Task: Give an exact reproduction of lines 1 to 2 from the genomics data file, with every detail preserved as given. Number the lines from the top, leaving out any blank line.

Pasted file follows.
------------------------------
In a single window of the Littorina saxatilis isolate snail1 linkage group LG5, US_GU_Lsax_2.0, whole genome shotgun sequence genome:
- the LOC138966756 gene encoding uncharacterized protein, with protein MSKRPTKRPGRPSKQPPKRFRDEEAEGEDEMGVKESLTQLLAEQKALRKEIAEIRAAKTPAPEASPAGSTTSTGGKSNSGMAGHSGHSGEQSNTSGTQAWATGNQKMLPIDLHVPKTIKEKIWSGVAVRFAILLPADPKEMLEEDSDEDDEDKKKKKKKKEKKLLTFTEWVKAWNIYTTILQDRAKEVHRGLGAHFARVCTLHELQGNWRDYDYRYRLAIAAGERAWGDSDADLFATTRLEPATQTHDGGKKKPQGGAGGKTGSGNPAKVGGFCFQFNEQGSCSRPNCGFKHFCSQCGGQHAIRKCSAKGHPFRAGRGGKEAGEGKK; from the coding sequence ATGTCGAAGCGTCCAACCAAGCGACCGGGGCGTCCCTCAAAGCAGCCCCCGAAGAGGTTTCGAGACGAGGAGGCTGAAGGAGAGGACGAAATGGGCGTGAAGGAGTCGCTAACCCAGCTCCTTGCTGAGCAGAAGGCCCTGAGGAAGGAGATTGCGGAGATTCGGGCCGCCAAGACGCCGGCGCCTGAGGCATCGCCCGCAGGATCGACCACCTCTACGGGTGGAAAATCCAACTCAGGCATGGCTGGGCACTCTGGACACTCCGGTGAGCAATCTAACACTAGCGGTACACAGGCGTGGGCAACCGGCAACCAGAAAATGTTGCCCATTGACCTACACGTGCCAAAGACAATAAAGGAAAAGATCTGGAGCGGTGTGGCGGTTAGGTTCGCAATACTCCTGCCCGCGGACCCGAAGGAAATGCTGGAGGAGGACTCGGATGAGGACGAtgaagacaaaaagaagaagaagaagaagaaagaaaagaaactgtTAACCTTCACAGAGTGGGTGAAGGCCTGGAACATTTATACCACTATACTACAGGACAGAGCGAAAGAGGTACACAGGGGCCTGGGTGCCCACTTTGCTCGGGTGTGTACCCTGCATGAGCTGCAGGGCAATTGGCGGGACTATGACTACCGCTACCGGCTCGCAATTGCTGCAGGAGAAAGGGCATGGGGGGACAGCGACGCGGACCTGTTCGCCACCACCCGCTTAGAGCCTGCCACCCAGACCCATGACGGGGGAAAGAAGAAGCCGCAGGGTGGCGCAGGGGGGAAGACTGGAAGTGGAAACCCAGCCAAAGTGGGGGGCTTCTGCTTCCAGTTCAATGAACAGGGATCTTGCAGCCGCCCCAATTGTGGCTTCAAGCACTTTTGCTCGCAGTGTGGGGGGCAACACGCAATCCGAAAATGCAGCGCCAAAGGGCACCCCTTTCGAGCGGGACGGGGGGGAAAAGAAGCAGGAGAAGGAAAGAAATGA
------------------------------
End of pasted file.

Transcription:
In a single window of the Littorina saxatilis isolate snail1 linkage group LG5, US_GU_Lsax_2.0, whole genome shotgun sequence genome:
- the LOC138966756 gene encoding uncharacterized protein, with protein MSKRPTKRPGRPSKQPPKRFRDEEAEGEDEMGVKESLTQLLAEQKALRKEIAEIRAAKTPAPEASPAGSTTSTGGKSNSGMAGHSGHSGEQSNTSGTQAWATGNQKMLPIDLHVPKTIKEKIWSGVAVRFAILLPADPKEMLEEDSDEDDEDKKKKKKKKEKKLLTFTEWVKAWNIYTTILQDRAKEVHRGLGAHFARVCTLHELQGNWRDYDYRYRLAIAAGERAWGDSDADLFATTRLEPATQTHDGGKKKPQGGAGGKTGSGNPAKVGGFCFQFNEQGSCSRPNCGFKHFCSQCGGQHAIRKCSAKGHPFRAGRGGKEAGEGKK; from the coding sequence ATGTCGAAGCGTCCAACCAAGCGACCGGGGCGTCCCTCAAAGCAGCCCCCGAAGAGGTTTCGAGACGAGGAGGCTGAAGGAGAGGACGAAATGGGCGTGAAGGAGTCGCTAACCCAGCTCCTTGCTGAGCAGAAGGCCCTGAGGAAGGAGATTGCGGAGATTCGGGCCGCCAAGACGCCGGCGCCTGAGGCATCGCCCGCAGGATCGACCACCTCTACGGGTGGAAAATCCAACTCAGGCATGGCTGGGCACTCTGGACACTCCGGTGAGCAATCTAACACTAGCGGTACACAGGCGTGGGCAACCGGCAACCAGAAAATGTTGCCCATTGACCTACACGTGCCAAAGACAATAAAGGAAAAGATCTGGAGCGGTGTGGCGGTTAGGTTCGCAATACTCCTGCCCGCGGACCCGAAGGAAATGCTGGAGGAGGACTCGGATGAGGACGAtgaagacaaaaagaagaagaagaagaagaaagaaaagaaactgtTAACCTTCACAGAGTGGGTGAAGGCCTGGAACATTTATACCACTATACTACAGGACAGAGCGAAAGAGGTACACAGGGGCCTGGGTGCCCACTTTGCTCGGGTGTGTACCCTGCATGAGCTGCAGGGCAATTGGCGGGACTATGACTACCGCTACCGGCTCGCAATTGCTGCAGGAGAAAGGGCATGGGGGGACAGCGACGCGGACCTGTTCGCCACCACCCGCTTAGAGCCTGCCACCCAGACCCATGACGGGGGAAAGAAGAAGCCGCAGGGTGGCGCAGGGGGGAAGACTGGAAGTGGAAACCCAGCCAAAGTGGGGGGCTTCTGCTTCCAGTTCAATGAACAGGGATCTTGCAGCCGCCCCAATTGTGGCTTCAAGCACTTTTGCTCGCAGTGTGGGGGGCAACACGCAATCCGAAAATGCAGCGCCAAAGGGCACCCCTTTCGAGCGGGACGGGGGGGAAAAGAAGCAGGAGAAGGAAAGAAATGA